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Recovering Charles

3.49  ·  Rating Details ·  2,124 Ratings  ·  584 Reviews
Luke Millward hasn't spoken to his father, Charlie, for nearly four years. Their last contact came when Luke's dad, a long-suffering musicain and alcoholic, was living in New Orleans. Luke offered his father what he pledged was his last handout: $500. His father tearfully promised not to call again.

That last conversation played in Luke's mind for weeks after Hurricane Ka

Audio CD, 4 pages
Published September 16th 2008 by Shadow Mountain (first published 2008)
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Dec 01, 2008 Lucy rated it it was ok  ·  review of another edition
If ever a book was to get a "meh" rating, this would be it. Not bad but not necessarily good, Recovering Charles tells the story of a son who finds a way to forgive his alcoholic father by searching for him throughout the wake of Hurricane Katrina's devastation. Like most "meh" books, it has some highs and lows.

The highs would be the description of New Orleans. For the first time, I felt a deep sense of horror and urgency about saving that great city. Blame it on the over-saturation we get from
Oct 30, 2008 Rebecca rated it did not like it  ·  review of another edition
I was asked to preview this book for our book club...otherwise I probably would have never picked it up. I wish I hadn't anyway. I would have actually given it two stars up until the "surprise twist" ending. Nobody in their right minds would have acted the way the characters in this story did. Also, I wonder if I were a victim/survivor of Katrina, or at least searching for a loved one who was, if this book would have offended me.
M. M. Sana
Jan 04, 2009 M. M. Sana rated it liked it  ·  review of another edition
Recommends it for: People who wouldn't mind reading fiction about Hurricane Katrina!
Recommended to M. M. Sana by: "Jo"
This book is written appropriately in short sentences that provide the reader with vivid images, considering that the main character in the book is a photographer. The author does a beautiful job organizing two timelines of his character's present grown-up life in Manhattan, NY as a photographer and his childhood in Texas.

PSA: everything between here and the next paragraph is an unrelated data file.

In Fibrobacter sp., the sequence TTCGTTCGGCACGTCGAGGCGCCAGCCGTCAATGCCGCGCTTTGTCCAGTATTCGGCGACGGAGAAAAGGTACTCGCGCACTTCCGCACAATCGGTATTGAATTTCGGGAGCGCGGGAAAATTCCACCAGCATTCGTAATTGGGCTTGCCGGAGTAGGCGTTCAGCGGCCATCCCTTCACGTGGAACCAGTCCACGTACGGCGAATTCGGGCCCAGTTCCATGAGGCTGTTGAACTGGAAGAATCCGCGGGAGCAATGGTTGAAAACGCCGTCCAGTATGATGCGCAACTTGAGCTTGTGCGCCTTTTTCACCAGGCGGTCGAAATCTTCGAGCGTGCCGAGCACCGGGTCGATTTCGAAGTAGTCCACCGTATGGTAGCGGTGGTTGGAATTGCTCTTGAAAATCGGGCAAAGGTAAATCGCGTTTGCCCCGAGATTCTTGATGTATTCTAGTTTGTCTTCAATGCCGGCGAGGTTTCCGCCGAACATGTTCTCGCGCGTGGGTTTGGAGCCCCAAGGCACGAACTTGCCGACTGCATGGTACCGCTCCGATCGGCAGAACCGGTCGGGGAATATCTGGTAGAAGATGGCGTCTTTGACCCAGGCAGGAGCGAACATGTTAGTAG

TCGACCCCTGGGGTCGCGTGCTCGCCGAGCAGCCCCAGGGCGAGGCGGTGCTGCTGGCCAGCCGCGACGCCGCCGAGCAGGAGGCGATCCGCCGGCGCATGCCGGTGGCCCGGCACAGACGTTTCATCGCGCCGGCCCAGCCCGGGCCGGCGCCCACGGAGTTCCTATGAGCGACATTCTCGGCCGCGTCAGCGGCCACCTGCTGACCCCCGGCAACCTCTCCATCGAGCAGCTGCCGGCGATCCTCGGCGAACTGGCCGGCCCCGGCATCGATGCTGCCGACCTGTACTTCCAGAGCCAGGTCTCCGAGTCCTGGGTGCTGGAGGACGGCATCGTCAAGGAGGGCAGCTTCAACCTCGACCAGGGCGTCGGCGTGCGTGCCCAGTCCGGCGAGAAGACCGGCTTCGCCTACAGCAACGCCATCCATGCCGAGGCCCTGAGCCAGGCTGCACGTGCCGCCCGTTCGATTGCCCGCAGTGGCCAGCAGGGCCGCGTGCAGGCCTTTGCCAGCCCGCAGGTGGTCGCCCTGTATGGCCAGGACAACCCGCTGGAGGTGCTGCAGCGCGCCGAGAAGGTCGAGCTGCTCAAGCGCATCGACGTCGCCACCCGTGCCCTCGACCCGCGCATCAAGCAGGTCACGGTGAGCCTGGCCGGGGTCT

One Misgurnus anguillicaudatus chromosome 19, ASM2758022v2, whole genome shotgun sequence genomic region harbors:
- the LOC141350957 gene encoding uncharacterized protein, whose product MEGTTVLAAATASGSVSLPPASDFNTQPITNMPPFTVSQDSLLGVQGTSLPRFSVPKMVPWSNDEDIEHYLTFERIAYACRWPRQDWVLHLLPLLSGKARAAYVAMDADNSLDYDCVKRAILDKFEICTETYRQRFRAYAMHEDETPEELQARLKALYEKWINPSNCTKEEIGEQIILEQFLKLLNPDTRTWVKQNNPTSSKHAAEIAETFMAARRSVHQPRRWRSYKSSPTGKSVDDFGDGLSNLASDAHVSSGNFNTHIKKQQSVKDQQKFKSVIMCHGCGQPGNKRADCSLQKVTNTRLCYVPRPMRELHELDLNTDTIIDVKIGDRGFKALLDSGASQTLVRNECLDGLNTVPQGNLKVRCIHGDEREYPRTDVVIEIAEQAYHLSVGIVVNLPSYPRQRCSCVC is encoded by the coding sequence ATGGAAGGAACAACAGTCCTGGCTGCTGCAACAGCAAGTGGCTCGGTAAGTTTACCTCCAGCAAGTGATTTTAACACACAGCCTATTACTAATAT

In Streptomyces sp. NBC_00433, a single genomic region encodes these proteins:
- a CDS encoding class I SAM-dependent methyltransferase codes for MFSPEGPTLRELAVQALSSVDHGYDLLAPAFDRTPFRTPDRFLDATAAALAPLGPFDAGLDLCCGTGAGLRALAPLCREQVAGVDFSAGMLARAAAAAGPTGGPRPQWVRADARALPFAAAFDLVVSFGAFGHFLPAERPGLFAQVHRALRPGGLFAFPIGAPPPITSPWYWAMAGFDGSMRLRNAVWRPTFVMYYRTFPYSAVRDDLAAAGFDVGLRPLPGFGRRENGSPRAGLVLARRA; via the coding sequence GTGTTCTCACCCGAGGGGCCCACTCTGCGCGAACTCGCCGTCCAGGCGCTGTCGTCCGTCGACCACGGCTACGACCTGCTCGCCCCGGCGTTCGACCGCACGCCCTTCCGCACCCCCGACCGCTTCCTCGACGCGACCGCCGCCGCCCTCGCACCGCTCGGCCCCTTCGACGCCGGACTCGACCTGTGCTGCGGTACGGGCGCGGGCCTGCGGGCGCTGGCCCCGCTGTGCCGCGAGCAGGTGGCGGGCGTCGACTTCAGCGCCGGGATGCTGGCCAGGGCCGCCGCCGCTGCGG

Luke Millward sits in his studio appartment and obssessively watches the news as they show New Orleans under water... images that perhaps we all have seen in the news when Hur
Heather the Hillbilly Banjo Queen
This review has been hidden because it contains spoilers. To view it, click here.
Oct 02, 2008 Lyn rated it it was ok  ·  review of another edition
Recommends it for: Those curious about what really happened after Katrina
Shelves: adult
I truly appreciated a first-hand look at post-Katrina, New Orleans, without the biased, self-serving spin of the media or political figures. The story was charming and carried me along beautifully until the last chapter.

Wright spends the whole book weaving us into a very conflicted dysfunctional family. His main character has spent years trying to come to grips with his emotional baggage. Then, at the very height of all the drama, in a "pulled the rug out from under you" kind of move, he wraps
Heather Murphy
Nov 14, 2008 Heather Murphy rated it really liked it  ·  review of another edition
Recommended to Heather by: Bookclub
A stirring relationship between a son and his father about love, forgiveness and the emotional connections with the past. Can Luke survive all these emotional burdens? What will he do with the knowledge he gains? Can he heal? Will he move forward?